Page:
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    Note: At present, JS::PerfMeasurement is only functional on Linux, but it is planned to add support for Windows (bug 583322) and OSX (bug 583323) as well, and we welcome patches for other operating systems.

    The JS::PerfMeasurement class, found in jsperf.h, lets you take detailed performance measurements of your code.  It is a stopwatch profiler -- that is, it counts events that occur while code of interest is running; it does not do call traces or sampling.  The current implementation can measure eleven different types of low-level hardware and software events:

    Events that can be measured
    Bitmask passed to constructor Counter variable What it measures
    Raw CPU clock cycles
    Total instructions executed
    Total number of memory accesses
    Memory accesses that missed the cache
    Branch instructions executed
    Branch instructions that were not predicted correctly
    Total memory bus cycles
    Total page-fault exceptions fielded by the OS
    Page faults that required disk access
    Context switches involving the profiled thread
    Migrations of the profiled thread from one CPU core to another

    These events map directly to "generic events" in the Linux 2.6.31+ <linux/perf_event.h> interface, and so unfortunately are a little vague in their specification; for instance, we can't tell you exactly which level of cache you get misses for if you measure CACHE_MISSES.  We also can't guarantee that all platforms will support all event types, once we have more than one back end for this interface.

    Here is the complete C++-level API:

    This is an enumeration defining all of the bit mask values in the above table.  You bitwise-OR the ones you want together and pass them to the constructor.
    In a constructor call, this special value means "measure everything that can possibly be measured."
    This constant equals the total number of events defined by the API - not necessarily the total number of events that a particular OS allows you to measure.  (At time of writing, Linux allows all the above events to be measured, and we don't have back ends for any other operating system.
    static bool PerfMeasurement::canMeasureSomething()
    This class method returns true if and only if some -- not necessarily all -- events can be measured by the current build of SpiderMonkey, running on the current OS.  At present, it returns true on Linux when the <linux/perf_event.h> API is available (kernel 2.6.31 or later), and false everywhere else.
    PerfMeasurement::PerfMeasurement(EventMask toMeasure)
    The constructor creates a new profiling object, which measures some subset of the requested events.
    Take care not to leak profiling objects, as they may be holding down expensive OS-level state.
    EventMask eventsMeasured
    Instances of PerfMeasurement expose this constant.  It will not have any more bits set than were set in the mask passed to the constructor, but if the OS cannot or will not measure all of the requested events, then only those events that will actually be measured have their bits set.  All the counter variables for events that are not being measured will have the fixed value (uint64)-1.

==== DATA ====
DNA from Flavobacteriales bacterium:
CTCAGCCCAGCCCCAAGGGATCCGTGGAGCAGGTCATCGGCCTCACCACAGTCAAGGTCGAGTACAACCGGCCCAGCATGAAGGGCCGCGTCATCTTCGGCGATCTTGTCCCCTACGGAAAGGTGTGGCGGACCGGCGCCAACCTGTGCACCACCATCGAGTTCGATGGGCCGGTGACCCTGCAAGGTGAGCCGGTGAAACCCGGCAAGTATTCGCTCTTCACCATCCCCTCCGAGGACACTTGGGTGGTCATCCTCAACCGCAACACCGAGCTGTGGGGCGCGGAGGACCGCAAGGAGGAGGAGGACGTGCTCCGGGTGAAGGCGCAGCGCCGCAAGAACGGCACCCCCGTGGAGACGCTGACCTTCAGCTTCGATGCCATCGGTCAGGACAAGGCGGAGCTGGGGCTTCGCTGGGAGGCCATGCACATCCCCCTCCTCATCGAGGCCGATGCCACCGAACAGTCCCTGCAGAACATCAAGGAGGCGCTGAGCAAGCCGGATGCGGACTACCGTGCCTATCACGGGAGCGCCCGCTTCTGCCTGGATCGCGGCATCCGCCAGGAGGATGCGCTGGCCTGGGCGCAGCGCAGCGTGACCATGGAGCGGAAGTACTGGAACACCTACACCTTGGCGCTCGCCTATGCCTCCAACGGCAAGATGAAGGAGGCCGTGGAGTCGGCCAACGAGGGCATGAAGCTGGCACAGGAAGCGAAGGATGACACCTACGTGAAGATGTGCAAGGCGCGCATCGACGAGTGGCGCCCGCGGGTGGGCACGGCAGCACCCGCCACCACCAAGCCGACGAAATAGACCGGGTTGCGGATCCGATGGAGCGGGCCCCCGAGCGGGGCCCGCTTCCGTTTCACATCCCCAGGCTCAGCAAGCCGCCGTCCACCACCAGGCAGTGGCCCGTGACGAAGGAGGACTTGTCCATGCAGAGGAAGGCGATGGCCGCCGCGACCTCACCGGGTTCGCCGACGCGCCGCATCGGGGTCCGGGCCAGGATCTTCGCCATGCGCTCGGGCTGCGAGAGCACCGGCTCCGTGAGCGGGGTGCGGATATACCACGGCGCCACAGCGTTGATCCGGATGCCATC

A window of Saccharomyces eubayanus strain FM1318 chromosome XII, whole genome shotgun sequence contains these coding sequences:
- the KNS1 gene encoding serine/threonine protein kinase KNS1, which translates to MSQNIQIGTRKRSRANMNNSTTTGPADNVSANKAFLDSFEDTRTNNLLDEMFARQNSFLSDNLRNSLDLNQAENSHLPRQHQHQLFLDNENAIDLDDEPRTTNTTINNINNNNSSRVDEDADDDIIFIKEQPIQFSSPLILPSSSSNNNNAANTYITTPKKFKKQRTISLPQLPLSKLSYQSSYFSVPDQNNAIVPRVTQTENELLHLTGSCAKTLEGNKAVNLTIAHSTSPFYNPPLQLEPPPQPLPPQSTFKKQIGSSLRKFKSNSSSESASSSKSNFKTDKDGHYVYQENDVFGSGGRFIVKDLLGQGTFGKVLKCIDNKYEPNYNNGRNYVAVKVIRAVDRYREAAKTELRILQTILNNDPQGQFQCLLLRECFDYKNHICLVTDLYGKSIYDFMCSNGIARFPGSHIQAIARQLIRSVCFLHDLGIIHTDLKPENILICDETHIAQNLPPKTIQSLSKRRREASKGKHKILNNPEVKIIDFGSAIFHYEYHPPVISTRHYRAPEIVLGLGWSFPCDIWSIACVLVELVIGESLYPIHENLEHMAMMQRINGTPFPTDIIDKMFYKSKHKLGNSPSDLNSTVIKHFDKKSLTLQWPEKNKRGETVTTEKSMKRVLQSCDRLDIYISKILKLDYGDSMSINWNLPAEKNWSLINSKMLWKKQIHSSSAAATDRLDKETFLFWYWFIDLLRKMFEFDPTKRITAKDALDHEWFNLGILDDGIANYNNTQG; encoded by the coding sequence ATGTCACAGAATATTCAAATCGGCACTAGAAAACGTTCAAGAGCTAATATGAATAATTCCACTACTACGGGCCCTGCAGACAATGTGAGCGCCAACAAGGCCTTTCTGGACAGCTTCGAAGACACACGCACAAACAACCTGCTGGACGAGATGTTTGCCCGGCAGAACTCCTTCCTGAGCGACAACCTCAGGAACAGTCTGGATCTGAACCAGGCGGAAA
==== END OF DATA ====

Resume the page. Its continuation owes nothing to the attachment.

void start()
    Call this on a PerfMeasurement instance to start timing.
    void stop()
    And call this to stop timing again.  The counter variables do not update in real time; they only change when stop is called.  Counter values are accumulated across many start/stop cycles, and you can modify their values if you want; stop simply adds counts read back from the OS to whatever is already in each counter.
    void reset()
    Resets all enabled counters to zero.
    uint64 cpu_cycles, uint64 instructions, etc.
    Each potentially-measurable event corresponds to a regular old instance variable, which you can read and even modify.  All presently-measurable events are measured with counters, not timers; that is, there is no defined relation between the numbers you get from this interface, and wall-clock time.
    PerfMeasurement* JS::ExtractPerfMeasurement(jsval wrapper)
    If you are the C++ side of an XPCOM interface, and you want to benchmark only part of your execution time but make the results available to JavaScript, you can declare a bare jsval argument in your .idl file and have JavaScript pass a PerfMeasurement object that it created in that argument slot.  The jsval you receive points to a JavaScript wrapper object.  To extract the C++-level PerfMeasurement object, call this function.  It will return NULL if JavaScript passed in something with the wrong dynamic type.
    JSObject* JS::RegisterPerfMeasurement(JSContext* cx, JSObject* global)
    You shouldn't need to use this function, but we mention it for completeness.  It initializes the JavaScript wrapper interface for this API and pokes the constructor function into the global object you provide.

    See also

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    Contributors to this page: Sheppy, Jorge.villalobos, Zwol
    Last updated by: Sheppy,